BEIJING, Feb. 26 -- China on Wednesday strongly denounced the Japanese government's pro-military tendencies and controversial view on history, and threw doubts on the country's nuclear material stockpile.
PRO-MILITARY WORDS, HISTORY VIEW
In an interview with the Wall Street Journal last week, Etsuro Honda, Japanese Prime Minister Shinzo Abe's economic aide who is also a key architect of Abe Economics, said Japan needed a strong economy so it could build a more powerful military and stand up to China.
When asked to comment on the remarks, Chinese Foreign Ministry spokeswoman Hua Chunying told a regular press briefing on Wednesday, "Those words show that Abe Economics is in fact aimed at serving Japan's military expansion, which mirrors the country's pre-war militarism.
"Those voices from Japan have proved the country's so-called active pacifism and willingness to hold dialogue with China as deceptive."
Such statements revealed Japan's "dangerous tendencies" to stand against China, and to change its post-war peaceful development road, she said.
Japan, led by its right-wing forces, is on a dangerous direction and is becoming a troublemaker which would harm regional peace and stability, Hua said.
Hua also commented a recent report from the United States Congressional Research Service (CRS), which expressed worry over Abe's view on history.
"The CRS report pointed out problems that exist in the Japanese leader's view on history," Hua said.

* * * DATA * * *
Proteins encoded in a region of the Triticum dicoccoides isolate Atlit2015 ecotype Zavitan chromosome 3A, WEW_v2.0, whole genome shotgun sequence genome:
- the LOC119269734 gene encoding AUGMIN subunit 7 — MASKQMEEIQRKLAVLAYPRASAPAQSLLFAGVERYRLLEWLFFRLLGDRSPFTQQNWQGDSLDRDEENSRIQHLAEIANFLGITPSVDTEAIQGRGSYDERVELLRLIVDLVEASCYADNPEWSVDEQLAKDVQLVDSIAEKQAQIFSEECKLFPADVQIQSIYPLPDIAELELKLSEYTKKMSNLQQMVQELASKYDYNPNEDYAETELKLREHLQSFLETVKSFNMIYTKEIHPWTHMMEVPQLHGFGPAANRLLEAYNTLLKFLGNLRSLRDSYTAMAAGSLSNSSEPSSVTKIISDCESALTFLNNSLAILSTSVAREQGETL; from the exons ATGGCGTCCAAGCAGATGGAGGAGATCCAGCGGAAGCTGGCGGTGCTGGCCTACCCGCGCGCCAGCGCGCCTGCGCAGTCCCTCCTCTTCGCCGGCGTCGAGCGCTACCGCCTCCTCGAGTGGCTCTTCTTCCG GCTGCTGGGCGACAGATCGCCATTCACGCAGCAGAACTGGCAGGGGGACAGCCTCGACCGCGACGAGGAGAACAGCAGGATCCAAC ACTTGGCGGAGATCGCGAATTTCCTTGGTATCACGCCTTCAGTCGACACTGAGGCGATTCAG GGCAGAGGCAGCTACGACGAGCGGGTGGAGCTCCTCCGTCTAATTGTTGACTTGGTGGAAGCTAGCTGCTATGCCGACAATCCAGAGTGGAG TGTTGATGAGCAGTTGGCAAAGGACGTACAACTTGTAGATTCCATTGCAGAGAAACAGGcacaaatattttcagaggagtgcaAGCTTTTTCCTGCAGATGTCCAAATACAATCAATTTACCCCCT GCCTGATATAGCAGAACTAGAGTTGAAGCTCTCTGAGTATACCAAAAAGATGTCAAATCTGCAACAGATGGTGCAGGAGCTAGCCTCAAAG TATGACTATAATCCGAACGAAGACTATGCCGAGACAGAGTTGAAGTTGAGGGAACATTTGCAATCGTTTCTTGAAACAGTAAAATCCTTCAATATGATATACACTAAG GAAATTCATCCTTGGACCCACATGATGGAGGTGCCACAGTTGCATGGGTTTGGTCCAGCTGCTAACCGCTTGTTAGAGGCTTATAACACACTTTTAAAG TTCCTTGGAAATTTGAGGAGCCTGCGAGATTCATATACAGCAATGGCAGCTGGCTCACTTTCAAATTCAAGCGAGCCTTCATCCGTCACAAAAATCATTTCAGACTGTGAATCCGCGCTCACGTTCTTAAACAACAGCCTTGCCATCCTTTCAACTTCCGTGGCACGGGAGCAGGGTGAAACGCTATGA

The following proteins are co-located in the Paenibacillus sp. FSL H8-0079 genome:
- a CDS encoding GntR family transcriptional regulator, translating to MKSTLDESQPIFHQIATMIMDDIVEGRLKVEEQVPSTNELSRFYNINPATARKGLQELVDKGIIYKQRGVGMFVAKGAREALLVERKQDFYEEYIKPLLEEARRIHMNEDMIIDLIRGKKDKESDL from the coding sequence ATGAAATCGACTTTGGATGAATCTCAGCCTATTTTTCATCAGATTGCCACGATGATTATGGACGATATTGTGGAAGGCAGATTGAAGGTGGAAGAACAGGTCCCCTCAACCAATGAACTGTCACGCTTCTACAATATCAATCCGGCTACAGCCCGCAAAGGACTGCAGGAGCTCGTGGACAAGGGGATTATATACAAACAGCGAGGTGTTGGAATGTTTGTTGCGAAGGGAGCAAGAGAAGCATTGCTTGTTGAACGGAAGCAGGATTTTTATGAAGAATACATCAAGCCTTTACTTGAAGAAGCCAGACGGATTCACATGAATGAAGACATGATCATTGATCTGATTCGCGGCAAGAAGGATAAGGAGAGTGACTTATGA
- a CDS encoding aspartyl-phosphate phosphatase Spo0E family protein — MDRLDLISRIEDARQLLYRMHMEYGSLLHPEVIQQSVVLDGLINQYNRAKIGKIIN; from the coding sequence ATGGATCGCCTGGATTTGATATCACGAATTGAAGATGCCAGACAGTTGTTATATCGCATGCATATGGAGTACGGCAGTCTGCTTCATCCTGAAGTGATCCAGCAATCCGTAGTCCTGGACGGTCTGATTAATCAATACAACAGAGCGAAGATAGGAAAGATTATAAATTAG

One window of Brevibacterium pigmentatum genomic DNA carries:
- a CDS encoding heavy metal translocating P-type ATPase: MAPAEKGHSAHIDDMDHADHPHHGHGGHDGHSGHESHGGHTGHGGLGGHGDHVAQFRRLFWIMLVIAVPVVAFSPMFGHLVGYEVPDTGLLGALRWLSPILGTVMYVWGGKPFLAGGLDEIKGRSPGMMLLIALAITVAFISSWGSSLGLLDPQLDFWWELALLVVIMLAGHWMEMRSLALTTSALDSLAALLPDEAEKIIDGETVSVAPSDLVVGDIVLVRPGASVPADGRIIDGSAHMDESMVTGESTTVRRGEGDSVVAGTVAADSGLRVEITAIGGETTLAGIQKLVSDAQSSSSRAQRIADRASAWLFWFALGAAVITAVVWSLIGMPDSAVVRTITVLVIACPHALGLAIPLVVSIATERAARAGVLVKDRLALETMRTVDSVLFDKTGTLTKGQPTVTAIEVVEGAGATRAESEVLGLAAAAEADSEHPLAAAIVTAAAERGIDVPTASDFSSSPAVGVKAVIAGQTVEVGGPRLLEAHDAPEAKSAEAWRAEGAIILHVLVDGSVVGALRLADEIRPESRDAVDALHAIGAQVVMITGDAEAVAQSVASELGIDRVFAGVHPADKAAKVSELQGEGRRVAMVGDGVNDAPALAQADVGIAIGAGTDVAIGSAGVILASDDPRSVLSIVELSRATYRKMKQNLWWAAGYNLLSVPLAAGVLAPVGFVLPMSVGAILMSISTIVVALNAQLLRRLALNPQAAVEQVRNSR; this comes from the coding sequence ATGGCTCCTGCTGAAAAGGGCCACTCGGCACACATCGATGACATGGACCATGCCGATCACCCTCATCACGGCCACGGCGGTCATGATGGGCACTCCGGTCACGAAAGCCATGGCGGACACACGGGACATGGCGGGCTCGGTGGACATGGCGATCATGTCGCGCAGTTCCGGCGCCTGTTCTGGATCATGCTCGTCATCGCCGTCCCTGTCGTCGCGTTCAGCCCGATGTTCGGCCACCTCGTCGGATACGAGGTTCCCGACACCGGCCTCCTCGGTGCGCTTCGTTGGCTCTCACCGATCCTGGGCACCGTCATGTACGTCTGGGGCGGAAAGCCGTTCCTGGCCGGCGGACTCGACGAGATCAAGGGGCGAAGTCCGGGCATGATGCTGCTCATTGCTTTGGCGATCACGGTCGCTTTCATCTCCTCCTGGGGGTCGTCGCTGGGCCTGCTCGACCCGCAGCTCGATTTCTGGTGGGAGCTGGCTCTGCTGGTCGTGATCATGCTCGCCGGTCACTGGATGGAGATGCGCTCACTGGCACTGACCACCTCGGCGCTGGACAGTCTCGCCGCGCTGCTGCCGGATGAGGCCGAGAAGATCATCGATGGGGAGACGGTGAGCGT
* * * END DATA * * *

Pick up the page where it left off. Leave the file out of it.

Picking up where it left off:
She criticized Japan's recent moves to deny or whitewash its aggression history. "They are in fact challenging the world's anti-fascism achievements and the post-war order," she said.
Hua urged Japanese leaders to listen to the voices of the international community and to regain trust from its neighbors and the world via tangible measures.
DOUBTS ON NUKE STOCKPILE
While commenting on reports that the Japanese government is to hand over its plutonium stockpile to the United States, Hua said China supports the U.S. to demand Japan return those nuclear materials.
She urged Japan to return weapons-grade nuclear materials at an early date.
Since the nuclear security summit in Washington in 2010, the U.S. government has been pressing Japan to return 331 kilograms of weapons-grade plutonium given to the country during the Cold War.
The U.S. plans to reach an agreement with Japan before the nuclear security summit in the Netherlands in March.
However, it has been reported that a large amount of highly enriched uranium is also in Japan's hand.
"Highly enriched uranium is a problem which could ignite nuclear security and proliferation risks," Hua said, adding that doubts from the international community should be addressed.
"Does Japan have highly enriched or weapons-grade uranium? How much does Japan store?" Hua asked, adding that China urges Japan to take a responsible attitude and explain its answers to the world.